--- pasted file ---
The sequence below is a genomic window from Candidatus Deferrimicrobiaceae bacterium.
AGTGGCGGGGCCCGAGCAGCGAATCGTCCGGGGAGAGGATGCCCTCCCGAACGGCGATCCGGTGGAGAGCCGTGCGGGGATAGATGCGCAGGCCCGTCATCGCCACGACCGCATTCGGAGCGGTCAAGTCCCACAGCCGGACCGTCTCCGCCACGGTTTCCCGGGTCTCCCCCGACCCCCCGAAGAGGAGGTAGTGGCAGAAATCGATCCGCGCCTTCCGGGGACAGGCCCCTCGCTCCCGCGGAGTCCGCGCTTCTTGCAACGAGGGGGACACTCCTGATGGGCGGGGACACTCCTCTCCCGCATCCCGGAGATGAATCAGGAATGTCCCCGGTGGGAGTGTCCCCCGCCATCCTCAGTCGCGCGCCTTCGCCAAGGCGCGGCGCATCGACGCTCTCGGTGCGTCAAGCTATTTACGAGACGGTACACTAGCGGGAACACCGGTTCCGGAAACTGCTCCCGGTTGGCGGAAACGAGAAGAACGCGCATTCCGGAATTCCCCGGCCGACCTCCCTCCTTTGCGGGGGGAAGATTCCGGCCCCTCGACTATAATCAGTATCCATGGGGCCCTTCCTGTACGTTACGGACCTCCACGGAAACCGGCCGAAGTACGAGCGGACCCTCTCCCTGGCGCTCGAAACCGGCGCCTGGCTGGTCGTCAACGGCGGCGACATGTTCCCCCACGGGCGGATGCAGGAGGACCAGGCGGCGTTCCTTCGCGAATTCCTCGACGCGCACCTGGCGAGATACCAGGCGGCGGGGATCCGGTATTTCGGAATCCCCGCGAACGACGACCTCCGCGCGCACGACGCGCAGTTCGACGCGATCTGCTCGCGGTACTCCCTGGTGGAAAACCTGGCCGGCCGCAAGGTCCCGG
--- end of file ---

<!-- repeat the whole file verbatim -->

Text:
The sequence below is a genomic window from Candidatus Deferrimicrobiaceae bacterium.
AGTGGCGGGGCCCGAGCAGCGAATCGTCCGGGGAGAGGATGCCCTCCCGAACGGCGATCCGGTGGAGAGCCGTGCGGGGATAGATGCGCAGGCCCGTCATCGCCACGACCGCATTCGGAGCGGTCAAGTCCCACAGCCGGACCGTCTCCGCCACGGTTTCCCGGGTCTCCCCCGACCCCCCGAAGAGGAGGTAGTGGCAGAAATCGATCCGCGCCTTCCGGGGACAGGCCCCTCGCTCCCGCGGAGTCCGCGCTTCTTGCAACGAGGGGGACACTCCTGATGGGCGGGGACACTCCTCTCCCGCATCCCGGAGATGAATCAGGAATGTCCCCGGTGGGAGTGTCCCCCGCCATCCTCAGTCGCGCGCCTTCGCCAAGGCGCGGCGCATCGACGCTCTCGGTGCGTCAAGCTATTTACGAGACGGTACACTAGCGGGAACACCGGTTCCGGAAACTGCTCCCGGTTGGCGGAAACGAGAAGAACGCGCATTCCGGAATTCCCCGGCCGACCTCCCTCCTTTGCGGGGGGAAGATTCCGGCCCCTCGACTATAATCAGTATCCATGGGGCCCTTCCTGTACGTTACGGACCTCCACGGAAACCGGCCGAAGTACGAGCGGACCCTCTCCCTGGCGCTCGAAACCGGCGCCTGGCTGGTCGTCAACGGCGGCGACATGTTCCCCCACGGGCGGATGCAGGAGGACCAGGCGGCGTTCCTTCGCGAATTCCTCGACGCGCACCTGGCGAGATACCAGGCGGCGGGGATCCGGTATTTCGGAATCCCCGCGAACGACGACCTCCGCGCGCACGACGCGCAGTTCGACGCGATCTGCTCGCGGTACTCCCTGGTGGAAAACCTGGCCGGCCGCAAGGTCCCGG